By Kenny19 | good bar | 2 Sep 2020

Bitcoin is an intangible currency, or cryptocurrency, that allows its holder to purchase goods and services over the Internet or in real life. Unlike conventional currencies, Bitcoin, like all virtual currencies, does not have a central bank or any central body or financial institutions to regulate it. Instead, Bitcoin relies on a vast over-the-counter network on the internet.

Bitcoin is in a way the result of the marriage between the idea of ​​a P2P (over-the-counter) network, cryptographic techniques and the concept of money. As a result, Bitcoin, and in its wake, other cryptocurrencies, may be bringing about a new kind of financial system, a completely decentralized, completely free alternative monetary system.

The underlying technology of Bitcoin is the blockchain or blockchain system. It consists of storing and transmitting data in a secure, transparent and inviolable manner. Each transaction is a block that adds to the others in an ever-growing blockchain that keeps track of all transactions.

This blockchain lives on a network of computer nodes that makes it possible to use Bitcoin as a decentralized peer-to-peer digital currency. Any computer or device that connects to the Bitcoin interface can be considered a node. It communicates with other nodes by transmitting transaction and block information.

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Bitcoin is the work of a genius who calls himself Satoshi Nakamoto. That’s all we know. It could be a man or a woman. It could even be several people, no one knows.
* Your capital is subject to riskc0847aa795dc8b3b8beb6a7bac787d9747a48f8554f9b3cd0bf74161986b0dcb.jpeg

You may be wondering how many Bitcoins there are in the world. At the end of 2019, around 18 million Bitcoins circulated in the world (compared to 16 million Bitcoins in 2016 and 10 million Bitcoins in 2013), for a money supply of around 66 billion, against 229 billion in 2018 (year of all records), $ 6 billion in 2016 and $ 1 billion in 2013. Thus, more than about 85% of Bitcoins are already in circulation. When asked how many Bitcoins are left to be mined, the answer is therefore just under 3 billion.

The amount of Bitcoins in circulation is set automatically by a network of computer servers, called miners, scattered around the world. They are responsible for confirming transactions and adding them to a decentralized transaction log. The volume of Bitcoins in circulation will reach precisely 21 million units in 2140. This is what the algorithm predicts.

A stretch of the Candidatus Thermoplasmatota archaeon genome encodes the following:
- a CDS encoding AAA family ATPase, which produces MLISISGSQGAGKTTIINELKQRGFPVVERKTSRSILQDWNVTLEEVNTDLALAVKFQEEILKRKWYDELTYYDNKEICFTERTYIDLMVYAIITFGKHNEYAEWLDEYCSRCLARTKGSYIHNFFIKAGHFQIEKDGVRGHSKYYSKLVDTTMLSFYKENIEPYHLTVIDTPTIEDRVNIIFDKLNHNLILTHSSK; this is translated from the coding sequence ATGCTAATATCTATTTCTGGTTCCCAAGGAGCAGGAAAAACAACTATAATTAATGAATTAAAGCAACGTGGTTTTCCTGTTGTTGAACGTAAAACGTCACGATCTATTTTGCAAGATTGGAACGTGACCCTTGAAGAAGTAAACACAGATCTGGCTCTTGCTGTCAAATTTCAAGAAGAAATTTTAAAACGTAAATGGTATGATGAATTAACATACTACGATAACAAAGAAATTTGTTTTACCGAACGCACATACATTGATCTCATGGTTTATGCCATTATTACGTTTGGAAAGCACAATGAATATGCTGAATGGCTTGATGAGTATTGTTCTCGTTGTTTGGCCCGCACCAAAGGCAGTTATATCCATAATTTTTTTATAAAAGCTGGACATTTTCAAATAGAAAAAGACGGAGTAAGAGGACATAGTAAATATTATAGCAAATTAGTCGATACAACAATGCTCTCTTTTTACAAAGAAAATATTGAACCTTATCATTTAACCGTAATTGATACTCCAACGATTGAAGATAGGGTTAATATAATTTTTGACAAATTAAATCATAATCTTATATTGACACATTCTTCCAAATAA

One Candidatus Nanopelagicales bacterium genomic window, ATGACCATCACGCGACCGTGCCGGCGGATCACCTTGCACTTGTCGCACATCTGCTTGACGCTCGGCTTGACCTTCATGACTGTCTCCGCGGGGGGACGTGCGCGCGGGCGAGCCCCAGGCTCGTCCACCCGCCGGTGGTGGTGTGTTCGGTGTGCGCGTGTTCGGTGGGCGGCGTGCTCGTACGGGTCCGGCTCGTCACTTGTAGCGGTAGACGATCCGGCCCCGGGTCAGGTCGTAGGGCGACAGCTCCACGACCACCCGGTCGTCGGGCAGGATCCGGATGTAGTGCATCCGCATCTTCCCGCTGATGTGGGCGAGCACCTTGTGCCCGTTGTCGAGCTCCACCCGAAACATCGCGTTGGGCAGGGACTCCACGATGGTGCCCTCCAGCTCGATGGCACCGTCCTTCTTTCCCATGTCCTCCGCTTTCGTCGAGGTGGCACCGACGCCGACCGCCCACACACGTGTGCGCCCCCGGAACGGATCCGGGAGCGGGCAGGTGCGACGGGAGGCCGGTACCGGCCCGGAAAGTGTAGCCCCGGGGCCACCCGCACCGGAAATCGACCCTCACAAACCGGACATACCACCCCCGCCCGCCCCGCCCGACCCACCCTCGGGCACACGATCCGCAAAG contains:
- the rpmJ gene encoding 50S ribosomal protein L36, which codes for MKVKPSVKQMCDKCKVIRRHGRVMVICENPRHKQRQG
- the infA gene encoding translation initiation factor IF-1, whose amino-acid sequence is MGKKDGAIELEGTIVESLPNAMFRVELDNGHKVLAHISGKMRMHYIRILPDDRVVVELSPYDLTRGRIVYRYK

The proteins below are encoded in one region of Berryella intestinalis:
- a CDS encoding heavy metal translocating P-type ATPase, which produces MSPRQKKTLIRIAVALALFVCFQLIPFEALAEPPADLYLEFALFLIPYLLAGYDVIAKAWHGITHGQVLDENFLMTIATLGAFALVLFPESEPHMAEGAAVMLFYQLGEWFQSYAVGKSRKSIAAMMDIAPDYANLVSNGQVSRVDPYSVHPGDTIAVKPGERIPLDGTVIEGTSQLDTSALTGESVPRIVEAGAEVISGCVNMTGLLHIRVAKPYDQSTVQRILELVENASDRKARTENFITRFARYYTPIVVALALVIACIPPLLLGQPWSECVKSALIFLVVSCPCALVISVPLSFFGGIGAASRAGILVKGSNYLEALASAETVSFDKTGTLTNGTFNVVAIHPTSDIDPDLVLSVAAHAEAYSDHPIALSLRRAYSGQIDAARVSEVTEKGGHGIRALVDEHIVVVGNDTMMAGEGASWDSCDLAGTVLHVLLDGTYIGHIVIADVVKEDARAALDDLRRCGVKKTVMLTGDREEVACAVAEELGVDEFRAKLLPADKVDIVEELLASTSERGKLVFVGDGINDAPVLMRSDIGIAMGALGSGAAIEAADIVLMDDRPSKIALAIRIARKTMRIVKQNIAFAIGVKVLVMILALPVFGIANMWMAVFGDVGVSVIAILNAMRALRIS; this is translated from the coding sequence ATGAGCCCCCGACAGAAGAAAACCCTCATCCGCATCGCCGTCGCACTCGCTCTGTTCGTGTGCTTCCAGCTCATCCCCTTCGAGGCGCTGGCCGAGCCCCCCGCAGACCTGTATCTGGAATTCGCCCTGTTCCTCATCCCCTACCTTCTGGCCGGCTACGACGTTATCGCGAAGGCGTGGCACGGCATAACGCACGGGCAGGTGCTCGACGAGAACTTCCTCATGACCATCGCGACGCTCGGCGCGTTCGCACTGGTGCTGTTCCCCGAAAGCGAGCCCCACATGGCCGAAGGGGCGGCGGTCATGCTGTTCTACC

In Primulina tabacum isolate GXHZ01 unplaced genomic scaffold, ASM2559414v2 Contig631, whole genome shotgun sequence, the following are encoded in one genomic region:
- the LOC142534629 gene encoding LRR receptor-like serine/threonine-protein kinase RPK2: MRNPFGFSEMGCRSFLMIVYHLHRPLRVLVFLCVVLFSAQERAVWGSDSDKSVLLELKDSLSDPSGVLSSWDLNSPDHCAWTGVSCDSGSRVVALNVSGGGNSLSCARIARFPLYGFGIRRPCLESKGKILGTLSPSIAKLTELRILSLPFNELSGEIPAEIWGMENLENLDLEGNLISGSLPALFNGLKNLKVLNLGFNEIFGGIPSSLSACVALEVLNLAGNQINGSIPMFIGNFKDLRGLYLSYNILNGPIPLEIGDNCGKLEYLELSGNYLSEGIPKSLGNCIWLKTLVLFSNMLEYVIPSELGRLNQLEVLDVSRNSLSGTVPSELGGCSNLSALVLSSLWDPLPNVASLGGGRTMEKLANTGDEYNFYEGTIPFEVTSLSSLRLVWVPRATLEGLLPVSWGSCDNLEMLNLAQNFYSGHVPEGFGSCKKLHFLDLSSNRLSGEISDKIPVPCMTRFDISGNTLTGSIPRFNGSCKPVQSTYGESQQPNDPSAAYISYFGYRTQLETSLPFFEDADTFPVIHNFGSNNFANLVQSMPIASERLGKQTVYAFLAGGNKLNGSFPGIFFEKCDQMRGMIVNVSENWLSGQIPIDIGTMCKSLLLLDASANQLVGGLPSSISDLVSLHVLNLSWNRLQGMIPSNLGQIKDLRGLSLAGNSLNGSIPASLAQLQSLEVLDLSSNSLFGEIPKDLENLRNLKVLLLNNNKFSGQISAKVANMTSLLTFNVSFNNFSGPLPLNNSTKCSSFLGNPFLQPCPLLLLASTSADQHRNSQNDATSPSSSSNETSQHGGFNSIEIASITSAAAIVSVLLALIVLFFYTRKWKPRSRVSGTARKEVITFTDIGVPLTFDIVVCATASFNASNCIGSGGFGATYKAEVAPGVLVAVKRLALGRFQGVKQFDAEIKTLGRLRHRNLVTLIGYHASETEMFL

A victim of its own success, the Bitcoin network, in its current configuration, will soon saturate, which risks causing both traffic jams and a degradation of service. Faced with this danger, a solution seems to be in order: introduce technical innovations in order to allow the network to absorb more traffic.

Moreover, it was in 2017 to try to find an alternative, the fork, which gave birth to Bitcoin Cash, created from a secondary chain keeping a common core with the main blockchain. The latter makes it possible to validate the blocks of transactions carried out much faster, at a lower cost, but it also mobilizes a much greater computing power than that required by Bitcoin.

This is where it gets a little technical - and a little weird.

Bitcoins are "excavated", following a predefined algorithm. They come in sets of 25 units, and are a reward for computational efforts aimed at finding the solution to what strongly resembles a random mathematical problem. However, we are not talking about excavating or creating Bitcoins but rather of mining Bitcoins.

Those who make Bitcoins are therefore called miners.

The role of the algorithm is to ensure that the progress of the Bitcoin stock is slower and slower, halving the reward every four years. Thus, at the beginning of 2017, the reward fell to 12.5 units and then in 2020 to 6.25 units. At the same time, the level of difficulty of the math problems to be solved increases over time, causing the rewards to become more distant.

The algorithm was designed in this way so that Bitcoin behaves exactly like a scarce commodity whose exploitation offers diminishing marginal returns. A bit like gold or oil, for example (easy and cheap to find at first, then more and more difficult and expensive).

To mine Bitcoins, it takes more and more time and resources (computing power, hardware, developers). Result: Although virtual, the supply of Bitcoins is constrained. The algorithm thus gives Bitcoin immunity against inflation.

In this, Bitcoin is the complete opposite of the Linden dollar, the currency of the Second Life online virtual world (remember?). The latter is produced by a central authority, a de facto monopoly, at its will, without any limit.

The scarcity of Bitcoin is one of the elements that gives it value. Another element is its usefulness as a means of payment.

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Bitcoin halving refers to the phenomenon whereby the miners' reward is halved every 4 years or so, or every 210,000 blocks excavated. The last one took place on May 11, 2020, and two halvings had taken place previously: July 9, 2016 and, again before November 28, 2012. The halving of May 11, 2020 increased the miners' reward from 12.5 to 6 , 25 bitcoins.

Halving, due to the scarcity of Bitcoin it entails, tends to drive up the price of cryptocurrency.


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